"What are we doing here?" Iraq echoes Viet Nam.
Airborne Staff Sergeant David Safstrom is on his third tour as a member of the Airborne in Iraq. It is his first time to question whether there is any value in what he is doing there.
“In Mosul, in 2003, it felt like we were making the city a better place,” he said. “There was no sectarian violence, Saddam was gone, we were tracking down the bad guys. It felt awesome.”

But now on his third deployment in Iraq, he is no longer a believer in the mission. The pivotal moment came, he says, this past February when soldiers killed a man setting a roadside bomb. When they searched the bomber’s body, they found identification showing him to be a sergeant in the Iraqi Army.

“I thought, ‘What are we doing here? Why are we still here?’ ” said Sergeant Safstrom, a member of Delta Company of the First Battalion, 325th Airborne Infantry, 82nd Airborne Division. “We’re helping guys that are trying to kill us. We help them in the day. They turn around at night and try to kill us.”

His views are echoed by most of his fellow soldiers in Delta Company, renowned for its aggressiveness.
(New York Times.)
The quagmire of Iraq is not the same as the one in which we once fought in Viet Nam, but there are echoes. Lots of echoes. Big echoes.

A buddy of mine once commanded a supply company in Long Binh, staffed by a mixture of Americans and South Vietnamese. He said the Vietnamese were generally the better workers, more motivated and more efficient. The senior Vietnamese employee was also a friend of his. My buddy felt that we were making real progress there - until one evening he went to town and stumbled on a Communist rally which his highest ranking Vietnamese worker was leading. Not only could my buddy not trust our allies, he couldn't even trust his friends.

Lyndon Johnson didn't invade South Viet Nam. It was Eisenhower who committed the U.S. to military support of the South Vietnamese government when the French pulled out in 1954. It was a political decision, since leaving Viet Nam would have been described by the conservative right-wingers a "Losing Viet Nam, just as they were still blaming Truman and the Democrats for "losing China" in 1948. Then when it came time in 1956 for the scheduled vote in South Viet Nam on whether South Viet Nam would be reunified with North Viet Nam, Ike could not permit it to take place. It was clear that the South Vietnamese would vote to unify with North Viet Nam, and 1956 was a Presidential election year.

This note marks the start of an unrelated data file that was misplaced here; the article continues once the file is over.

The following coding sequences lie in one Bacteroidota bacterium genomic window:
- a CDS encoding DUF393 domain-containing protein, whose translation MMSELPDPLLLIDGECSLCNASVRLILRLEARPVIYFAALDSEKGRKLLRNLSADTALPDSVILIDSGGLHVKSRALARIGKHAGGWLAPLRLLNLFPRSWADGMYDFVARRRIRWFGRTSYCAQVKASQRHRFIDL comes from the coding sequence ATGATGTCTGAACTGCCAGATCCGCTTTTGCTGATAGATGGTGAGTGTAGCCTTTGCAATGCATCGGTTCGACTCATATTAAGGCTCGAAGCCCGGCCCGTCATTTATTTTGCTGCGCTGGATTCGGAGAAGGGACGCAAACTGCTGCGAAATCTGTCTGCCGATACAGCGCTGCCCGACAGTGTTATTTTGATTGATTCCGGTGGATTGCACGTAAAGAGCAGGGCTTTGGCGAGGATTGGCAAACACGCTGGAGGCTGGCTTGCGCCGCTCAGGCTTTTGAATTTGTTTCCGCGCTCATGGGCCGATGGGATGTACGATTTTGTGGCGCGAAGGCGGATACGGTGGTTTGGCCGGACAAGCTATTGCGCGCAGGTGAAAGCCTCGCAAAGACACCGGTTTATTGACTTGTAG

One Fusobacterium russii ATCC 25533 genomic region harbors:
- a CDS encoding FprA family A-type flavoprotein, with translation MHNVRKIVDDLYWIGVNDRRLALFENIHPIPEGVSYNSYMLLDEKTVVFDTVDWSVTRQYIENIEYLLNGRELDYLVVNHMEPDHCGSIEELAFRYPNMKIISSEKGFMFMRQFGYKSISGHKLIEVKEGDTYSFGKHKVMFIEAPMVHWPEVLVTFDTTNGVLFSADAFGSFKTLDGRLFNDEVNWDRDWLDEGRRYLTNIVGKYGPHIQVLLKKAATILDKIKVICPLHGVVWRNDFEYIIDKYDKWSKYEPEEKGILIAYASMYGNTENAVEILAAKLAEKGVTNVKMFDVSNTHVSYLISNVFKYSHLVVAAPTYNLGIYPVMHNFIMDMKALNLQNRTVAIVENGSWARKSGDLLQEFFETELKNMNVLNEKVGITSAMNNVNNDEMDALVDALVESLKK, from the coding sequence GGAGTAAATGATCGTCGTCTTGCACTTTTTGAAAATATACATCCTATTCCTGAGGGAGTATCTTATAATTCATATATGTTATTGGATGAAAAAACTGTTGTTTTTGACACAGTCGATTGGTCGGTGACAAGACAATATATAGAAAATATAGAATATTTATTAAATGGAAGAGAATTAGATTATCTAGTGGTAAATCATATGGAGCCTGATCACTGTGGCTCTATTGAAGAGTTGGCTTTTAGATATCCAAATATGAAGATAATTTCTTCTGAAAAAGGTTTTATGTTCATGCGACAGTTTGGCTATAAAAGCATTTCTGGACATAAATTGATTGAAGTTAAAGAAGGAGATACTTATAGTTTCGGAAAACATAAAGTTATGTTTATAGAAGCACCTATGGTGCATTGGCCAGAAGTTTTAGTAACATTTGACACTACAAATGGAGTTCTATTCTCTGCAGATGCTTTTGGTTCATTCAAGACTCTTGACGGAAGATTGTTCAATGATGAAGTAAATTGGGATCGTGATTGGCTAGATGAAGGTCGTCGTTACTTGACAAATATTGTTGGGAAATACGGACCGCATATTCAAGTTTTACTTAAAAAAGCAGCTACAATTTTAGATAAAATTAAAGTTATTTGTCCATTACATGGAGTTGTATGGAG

This was high "Joe McCarthy" time. Like now, the radical American right was in the ascendant. At some point during this period of the 1950's the John birch Society even called Ike a Communist. America's radical right had veto power over ending unnecessary wars. (Note the "echo.")

So Viet Nam became a tar-baby. Once America had grabbed hold it became politically impossible to let it go. Ike couldn't ignore the Conservative right-wingers and pull out, so he handed Viet Nam off to his Democratic successor, John Kennedy. Still, it wasn't a major commitment of American troops in 1961. It was more like the current American involvement in Colombia. But it remained unwinnable. Kennedy even sponsored a coup which removed the corrupt South Vietnamese leader and replaced him with a military dictator in hopes that corruption would be reduced and Viet Nam would become more unified fighting the Viet Cong. That didn't work either. (The corruption of the government is another echo.)

Lyndon Johnson was also unable to face up to the American radical right wing. His White House tapes have him recorded as admitting that we could not win there, but he could not politically face the threat of right-wing accusations that he had "lost" Viet Nam to the Communists. So he listened to Gen. Westmoreland and attempted a "surge" in 1965. (Another echo.)